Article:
Following the shooting deaths of two New York City high school students in 1992, mobility-impaired victims of gun violence at Goldwater Memorial Hospital created P.O.W.E.R., a group that visits at-risk youth in schools, community organizations, and detention centers to show what can result from a life of drugs and violence. Ranging in age from 19 to 44, most of the group's members are former drug dealers, addicts, or gang members. Their personal stories and physical conditions present a compelling argument for youth to reassess the direction of their lives. P.O.W.E.R. also has testified at the state and federal level for passage of stricter gun control laws and has participated in demonstrations against street violence. Many of the P.O.W.E.R. members feel that they have been given a second chance at life and that their victimization will have meaning if it can benefit others. Staff at the hospital have found that participation in the group has helped to increase members' self-esteem and has enabled them to come to terms with their disabilities.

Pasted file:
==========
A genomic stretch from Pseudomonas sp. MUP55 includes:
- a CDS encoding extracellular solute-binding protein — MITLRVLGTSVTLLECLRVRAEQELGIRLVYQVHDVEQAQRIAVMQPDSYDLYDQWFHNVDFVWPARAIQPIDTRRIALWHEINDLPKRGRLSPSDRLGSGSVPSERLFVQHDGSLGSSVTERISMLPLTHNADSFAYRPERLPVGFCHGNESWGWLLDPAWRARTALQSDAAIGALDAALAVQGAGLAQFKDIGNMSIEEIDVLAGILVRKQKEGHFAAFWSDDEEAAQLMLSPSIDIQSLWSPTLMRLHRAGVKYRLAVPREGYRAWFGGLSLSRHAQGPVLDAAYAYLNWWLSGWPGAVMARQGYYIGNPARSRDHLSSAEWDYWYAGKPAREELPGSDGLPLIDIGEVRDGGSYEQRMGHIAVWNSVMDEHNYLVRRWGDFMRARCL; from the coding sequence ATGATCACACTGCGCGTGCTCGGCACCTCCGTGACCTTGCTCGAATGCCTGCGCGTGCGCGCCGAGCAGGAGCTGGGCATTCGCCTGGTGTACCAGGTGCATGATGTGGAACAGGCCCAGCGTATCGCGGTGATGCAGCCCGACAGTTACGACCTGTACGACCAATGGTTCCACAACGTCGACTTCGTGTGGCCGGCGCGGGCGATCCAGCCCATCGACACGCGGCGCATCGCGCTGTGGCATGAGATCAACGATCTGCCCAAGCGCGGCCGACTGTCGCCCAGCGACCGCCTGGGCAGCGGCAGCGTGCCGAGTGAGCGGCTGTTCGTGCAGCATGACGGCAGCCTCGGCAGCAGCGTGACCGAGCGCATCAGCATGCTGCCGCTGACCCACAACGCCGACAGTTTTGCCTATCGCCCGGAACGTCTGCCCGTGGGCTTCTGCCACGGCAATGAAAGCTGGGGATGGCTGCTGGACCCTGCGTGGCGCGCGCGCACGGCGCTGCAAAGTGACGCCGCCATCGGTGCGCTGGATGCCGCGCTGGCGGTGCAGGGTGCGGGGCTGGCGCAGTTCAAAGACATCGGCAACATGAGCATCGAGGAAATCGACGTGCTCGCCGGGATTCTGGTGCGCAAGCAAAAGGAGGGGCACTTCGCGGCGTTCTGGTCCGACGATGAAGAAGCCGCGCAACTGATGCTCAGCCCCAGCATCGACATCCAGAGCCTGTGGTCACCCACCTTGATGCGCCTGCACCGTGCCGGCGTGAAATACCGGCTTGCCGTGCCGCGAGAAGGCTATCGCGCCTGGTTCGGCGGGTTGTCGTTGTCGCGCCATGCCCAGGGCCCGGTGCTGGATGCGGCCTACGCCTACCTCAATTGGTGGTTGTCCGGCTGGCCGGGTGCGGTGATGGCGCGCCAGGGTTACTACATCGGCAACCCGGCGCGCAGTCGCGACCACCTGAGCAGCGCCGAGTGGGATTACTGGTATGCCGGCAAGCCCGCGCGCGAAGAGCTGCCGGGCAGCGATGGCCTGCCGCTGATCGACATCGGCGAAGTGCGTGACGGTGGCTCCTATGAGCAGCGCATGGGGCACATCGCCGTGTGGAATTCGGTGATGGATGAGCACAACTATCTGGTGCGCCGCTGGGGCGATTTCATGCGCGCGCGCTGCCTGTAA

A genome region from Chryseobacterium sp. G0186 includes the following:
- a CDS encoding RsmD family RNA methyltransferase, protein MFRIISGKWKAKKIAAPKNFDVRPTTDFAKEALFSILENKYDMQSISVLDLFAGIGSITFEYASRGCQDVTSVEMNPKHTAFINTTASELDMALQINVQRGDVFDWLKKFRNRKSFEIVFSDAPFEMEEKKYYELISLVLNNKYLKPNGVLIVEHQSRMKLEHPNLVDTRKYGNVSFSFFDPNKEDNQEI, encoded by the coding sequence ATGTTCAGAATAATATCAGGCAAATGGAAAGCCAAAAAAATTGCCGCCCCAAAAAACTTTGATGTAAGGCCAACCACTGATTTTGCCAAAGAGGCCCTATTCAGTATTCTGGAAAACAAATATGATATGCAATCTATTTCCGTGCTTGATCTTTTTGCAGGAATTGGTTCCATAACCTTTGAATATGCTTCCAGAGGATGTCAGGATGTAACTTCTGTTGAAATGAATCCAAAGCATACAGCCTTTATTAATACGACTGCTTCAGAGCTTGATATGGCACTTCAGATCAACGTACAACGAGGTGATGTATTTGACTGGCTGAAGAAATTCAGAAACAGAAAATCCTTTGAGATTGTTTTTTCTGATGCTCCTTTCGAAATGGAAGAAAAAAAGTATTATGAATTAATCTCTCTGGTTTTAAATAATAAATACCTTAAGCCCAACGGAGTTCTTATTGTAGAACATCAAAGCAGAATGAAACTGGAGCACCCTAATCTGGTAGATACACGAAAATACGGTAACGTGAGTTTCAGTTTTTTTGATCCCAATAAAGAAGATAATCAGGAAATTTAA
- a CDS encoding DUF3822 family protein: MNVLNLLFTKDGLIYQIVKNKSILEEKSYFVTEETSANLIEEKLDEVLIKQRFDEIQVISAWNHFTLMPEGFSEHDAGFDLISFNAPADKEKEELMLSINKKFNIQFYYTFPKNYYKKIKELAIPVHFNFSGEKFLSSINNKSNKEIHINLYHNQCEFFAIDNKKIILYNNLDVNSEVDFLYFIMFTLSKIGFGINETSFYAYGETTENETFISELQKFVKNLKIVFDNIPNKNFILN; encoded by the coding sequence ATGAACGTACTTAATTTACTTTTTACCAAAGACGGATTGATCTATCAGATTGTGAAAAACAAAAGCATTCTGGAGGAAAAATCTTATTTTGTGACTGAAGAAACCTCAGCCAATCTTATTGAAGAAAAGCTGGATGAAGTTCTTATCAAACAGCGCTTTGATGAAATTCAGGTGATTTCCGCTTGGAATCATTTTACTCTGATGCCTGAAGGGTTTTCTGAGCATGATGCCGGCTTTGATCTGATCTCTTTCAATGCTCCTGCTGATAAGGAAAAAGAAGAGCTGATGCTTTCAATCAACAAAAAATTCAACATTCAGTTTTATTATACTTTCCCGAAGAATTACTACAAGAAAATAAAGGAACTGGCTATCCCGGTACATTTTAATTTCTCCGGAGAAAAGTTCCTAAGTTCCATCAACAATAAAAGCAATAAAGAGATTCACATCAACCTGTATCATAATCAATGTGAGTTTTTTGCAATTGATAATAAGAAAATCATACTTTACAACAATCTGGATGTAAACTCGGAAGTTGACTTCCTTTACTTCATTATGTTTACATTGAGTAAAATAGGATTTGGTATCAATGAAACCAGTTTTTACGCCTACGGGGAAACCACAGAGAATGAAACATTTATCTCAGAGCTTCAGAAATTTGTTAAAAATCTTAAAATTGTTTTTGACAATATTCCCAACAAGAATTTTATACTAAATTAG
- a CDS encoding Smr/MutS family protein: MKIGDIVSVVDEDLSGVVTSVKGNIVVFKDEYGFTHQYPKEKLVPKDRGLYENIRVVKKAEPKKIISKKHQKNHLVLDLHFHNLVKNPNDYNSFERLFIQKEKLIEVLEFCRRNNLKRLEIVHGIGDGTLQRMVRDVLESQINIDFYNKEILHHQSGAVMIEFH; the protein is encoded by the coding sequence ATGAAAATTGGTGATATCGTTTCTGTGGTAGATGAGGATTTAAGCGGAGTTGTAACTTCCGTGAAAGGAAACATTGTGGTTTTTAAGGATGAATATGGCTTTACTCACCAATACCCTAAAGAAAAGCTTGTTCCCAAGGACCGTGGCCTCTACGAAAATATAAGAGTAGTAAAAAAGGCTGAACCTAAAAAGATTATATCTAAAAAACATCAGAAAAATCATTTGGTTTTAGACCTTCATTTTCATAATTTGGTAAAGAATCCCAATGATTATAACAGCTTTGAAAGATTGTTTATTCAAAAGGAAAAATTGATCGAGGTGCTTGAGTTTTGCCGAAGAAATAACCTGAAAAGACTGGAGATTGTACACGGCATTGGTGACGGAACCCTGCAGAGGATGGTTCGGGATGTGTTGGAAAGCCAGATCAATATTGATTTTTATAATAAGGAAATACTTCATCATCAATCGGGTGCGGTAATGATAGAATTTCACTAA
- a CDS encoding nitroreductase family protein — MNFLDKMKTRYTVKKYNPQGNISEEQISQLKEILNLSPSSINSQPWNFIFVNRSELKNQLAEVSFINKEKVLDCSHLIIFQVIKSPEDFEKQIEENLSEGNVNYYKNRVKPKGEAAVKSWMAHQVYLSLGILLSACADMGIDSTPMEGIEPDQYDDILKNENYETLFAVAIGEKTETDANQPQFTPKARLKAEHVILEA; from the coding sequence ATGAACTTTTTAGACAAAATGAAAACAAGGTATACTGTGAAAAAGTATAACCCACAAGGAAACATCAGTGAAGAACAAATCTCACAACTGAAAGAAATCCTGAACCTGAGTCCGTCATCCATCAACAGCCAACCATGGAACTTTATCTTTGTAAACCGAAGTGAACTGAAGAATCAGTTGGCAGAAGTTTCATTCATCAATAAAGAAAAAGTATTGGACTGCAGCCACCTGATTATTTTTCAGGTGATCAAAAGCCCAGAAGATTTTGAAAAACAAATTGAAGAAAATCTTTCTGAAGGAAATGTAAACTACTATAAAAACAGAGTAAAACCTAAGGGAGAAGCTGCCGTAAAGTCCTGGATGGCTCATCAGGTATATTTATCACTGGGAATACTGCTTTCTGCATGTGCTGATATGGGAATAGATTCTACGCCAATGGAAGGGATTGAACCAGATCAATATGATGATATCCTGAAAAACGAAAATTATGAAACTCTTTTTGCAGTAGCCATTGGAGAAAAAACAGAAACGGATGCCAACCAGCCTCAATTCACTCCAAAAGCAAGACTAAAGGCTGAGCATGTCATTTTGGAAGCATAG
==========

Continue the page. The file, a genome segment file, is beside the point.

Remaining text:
Remove Intoxicated Drivers (RID)
In 1977, Karen and Timothy Morris, ages 17 and 19, were killed by a 22-year-old drunk driver. A newspaper article about this tragedy struck a nerve with Doris Aiken, the mother of two children the same ages as the victims. She was particularly concerned that the offender was not only not jailed, but allowed to continue driving. Together with friends, she began investigating how drunk driving cases were handled by the criminal justice system. They were stunned to learn that drunk driving was rampant-killing 25,000 people each year-yet arrests, convictions and suspended licenses were rare.